The film is shot so perfectly that one barely has to glance at the subtitles to understand what is going on in each scene.

Now initially, the ‘plot’ is difficult to follow until you ‘stand back’ and understand that the actual events of those four days are difficult to follow.

This rebellion was not led by some Leninist Vanguard. No Committee was formed by the citizens of Naples to coordinate an attack upon their conquerers.

The people just rose up like they were all part of some chemical reaction.

The acting is superb.

I do not know what it is about Italian women, but their emotional make-up has got to have some genetic source. They express their jubilance, their disappointments, their pains, their sufferings and their losses in such a manner as to wake up the dead. It is like they are all starring in some Greek/Italian tragedy!

After seeing this film, I now know what Cassavetes was going for in all those independent films he made starring his wife.

In the midst of all this chaos, in the midst of all this bloodshed; there are truly comic scenes presented onto the screen.

At one point the citizen army barricades a city street with an old bus that these ad hoc soldiers will use to attack German soldiers and their tanks. An old man is standing on his balcony just over the bus and screams:

Why do you choose to fight here! Have you no consideration for other people and their property!


In another scene a group of freedom fighters is barraging NAZI soldiers with bullets. One of the fighter’s wives is literally hanging on to him, pleading for him to come home. Hahahah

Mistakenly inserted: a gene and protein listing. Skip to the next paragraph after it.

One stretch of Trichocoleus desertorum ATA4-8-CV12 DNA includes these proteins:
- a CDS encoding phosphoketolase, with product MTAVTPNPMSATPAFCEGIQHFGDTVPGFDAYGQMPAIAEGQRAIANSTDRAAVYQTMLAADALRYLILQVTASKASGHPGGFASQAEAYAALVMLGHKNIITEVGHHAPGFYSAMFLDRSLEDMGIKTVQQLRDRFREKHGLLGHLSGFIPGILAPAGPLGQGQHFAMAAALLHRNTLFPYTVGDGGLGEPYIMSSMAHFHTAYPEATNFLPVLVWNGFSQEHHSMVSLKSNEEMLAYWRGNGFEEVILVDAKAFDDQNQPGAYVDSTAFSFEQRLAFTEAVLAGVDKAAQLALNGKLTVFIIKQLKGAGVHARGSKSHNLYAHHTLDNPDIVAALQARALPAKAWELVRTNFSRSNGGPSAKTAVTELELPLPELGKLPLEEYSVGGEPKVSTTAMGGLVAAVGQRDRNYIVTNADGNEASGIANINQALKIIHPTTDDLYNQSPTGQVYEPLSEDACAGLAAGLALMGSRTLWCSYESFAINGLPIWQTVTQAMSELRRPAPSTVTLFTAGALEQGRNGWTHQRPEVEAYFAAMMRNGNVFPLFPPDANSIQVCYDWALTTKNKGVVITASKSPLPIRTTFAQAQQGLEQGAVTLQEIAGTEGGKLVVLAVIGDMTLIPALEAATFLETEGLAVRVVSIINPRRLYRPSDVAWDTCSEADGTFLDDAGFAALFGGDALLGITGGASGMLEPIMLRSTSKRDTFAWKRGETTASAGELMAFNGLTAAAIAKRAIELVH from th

Get away from me woman! Quit hanging on me. I am attempting to accomplish something here!

Oh and the tragedy!

A little boy is seen hiding from his mother throughout the film. He has found a helmet and wants to join in the fray. Later he finally accesses a rifle and finally shot dead in the street.

Oh, and not all the women are weeping and wailing in their homes over the deaths of their kin or hanging onto their menfolk. Many women join in the mayhem, fighting with their comrades.

In the final scene of the film the NAZI’s have given up and are leaving the city with white flags attached to their tanks and jeeps.

Now the reason for this withdrawal might have to do with German Intelligence telling them that the Allies were at the gate; after all the Allies arrived within hours of the Hun retreat.

But the film does not show one Allied tank; not one Allied soldier.

And Wiki recounts that the City of Naples accomplished this German surrender on its own.

The film is stupendous!

The actual historical event is unbelievable.


Alan said...


Never have I seen a more beautiful, complex, richly textured place, nor one with more of a sense of history. (We could take a lesson from them on that, as well as on many other things.)

Great food, great wine, beautiful women, amazing fast cars (and the good roads to drive them on) and a gusto that makes the fabled French "joie de vivre" look positively pallid by comparison.

And I suspect they'll be done with that annoyance Berlusconi soon enough.


Always wanted to visit; now more than ever Alan!

Healthy Herbal Therapies said...

My mother was a part of this history. As a young girl she ran from the Nazi's and was shot in her leg but mangaed to escape death. She sadly remembered the soldiers gathering mothers with their babies. They would choose one baby for their "game". Then one soldier would throw the chosen baby into the air....whoever got to bayonet the baby first won the game. The mothers and others, including my mother, were forced to watch this act of cowardice. I dont think my mother ever fully recovered from these 4 days of terror. She died a few weeks ago with terrible dementia. The only blessing is now maybe she had peace, not being able to remember the atrocities.